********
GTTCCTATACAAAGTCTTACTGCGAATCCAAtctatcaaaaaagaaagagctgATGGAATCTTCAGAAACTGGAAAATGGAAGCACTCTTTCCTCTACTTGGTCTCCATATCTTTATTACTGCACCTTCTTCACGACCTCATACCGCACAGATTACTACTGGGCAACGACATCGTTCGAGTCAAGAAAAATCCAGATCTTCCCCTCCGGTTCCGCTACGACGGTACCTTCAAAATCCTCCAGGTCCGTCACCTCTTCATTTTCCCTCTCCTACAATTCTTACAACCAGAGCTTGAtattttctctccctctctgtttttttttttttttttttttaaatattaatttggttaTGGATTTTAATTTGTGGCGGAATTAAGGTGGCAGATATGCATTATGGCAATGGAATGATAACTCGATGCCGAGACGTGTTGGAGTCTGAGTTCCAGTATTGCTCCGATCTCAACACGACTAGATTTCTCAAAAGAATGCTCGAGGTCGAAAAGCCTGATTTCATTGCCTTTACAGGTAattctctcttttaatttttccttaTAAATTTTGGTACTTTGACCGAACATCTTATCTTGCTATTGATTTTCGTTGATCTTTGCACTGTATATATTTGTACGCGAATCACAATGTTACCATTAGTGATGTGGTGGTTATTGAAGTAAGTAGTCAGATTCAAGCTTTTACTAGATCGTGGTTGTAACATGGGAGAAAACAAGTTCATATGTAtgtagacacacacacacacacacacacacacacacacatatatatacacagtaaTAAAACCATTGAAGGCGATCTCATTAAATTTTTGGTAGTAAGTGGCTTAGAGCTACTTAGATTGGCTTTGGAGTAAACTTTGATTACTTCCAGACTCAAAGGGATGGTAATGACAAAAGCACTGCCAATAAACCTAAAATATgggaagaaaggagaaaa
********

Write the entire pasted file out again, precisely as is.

GTTCCTATACAAAGTCTTACTGCGAATCCAAtctatcaaaaaagaaagagctgATGGAATCTTCAGAAACTGGAAAATGGAAGCACTCTTTCCTCTACTTGGTCTCCATATCTTTATTACTGCACCTTCTTCACGACCTCATACCGCACAGATTACTACTGGGCAACGACATCGTTCGAGTCAAGAAAAATCCAGATCTTCCCCTCCGGTTCCGCTACGACGGTACCTTCAAAATCCTCCAGGTCCGTCACCTCTTCATTTTCCCTCTCCTACAATTCTTACAACCAGAGCTTGAtattttctctccctctctgtttttttttttttttttttttaaatattaatttggttaTGGATTTTAATTTGTGGCGGAATTAAGGTGGCAGATATGCATTATGGCAATGGAATGATAACTCGATGCCGAGACGTGTTGGAGTCTGAGTTCCAGTATTGCTCCGATCTCAACACGACTAGATTTCTCAAAAGAATGCTCGAGGTCGAAAAGCCTGATTTCATTGCCTTTACAGGTAattctctcttttaatttttccttaTAAATTTTGGTACTTTGACCGAACATCTTATCTTGCTATTGATTTTCGTTGATCTTTGCACTGTATATATTTGTACGCGAATCACAATGTTACCATTAGTGATGTGGTGGTTATTGAAGTAAGTAGTCAGATTCAAGCTTTTACTAGATCGTGGTTGTAACATGGGAGAAAACAAGTTCATATGTAtgtagacacacacacacacacacacacacacacacacatatatatacacagtaaTAAAACCATTGAAGGCGATCTCATTAAATTTTTGGTAGTAAGTGGCTTAGAGCTACTTAGATTGGCTTTGGAGTAAACTTTGATTACTTCCAGACTCAAAGGGATGGTAATGACAAAAGCACTGCCAATAAACCTAAAATATgggaagaaaggagaaaa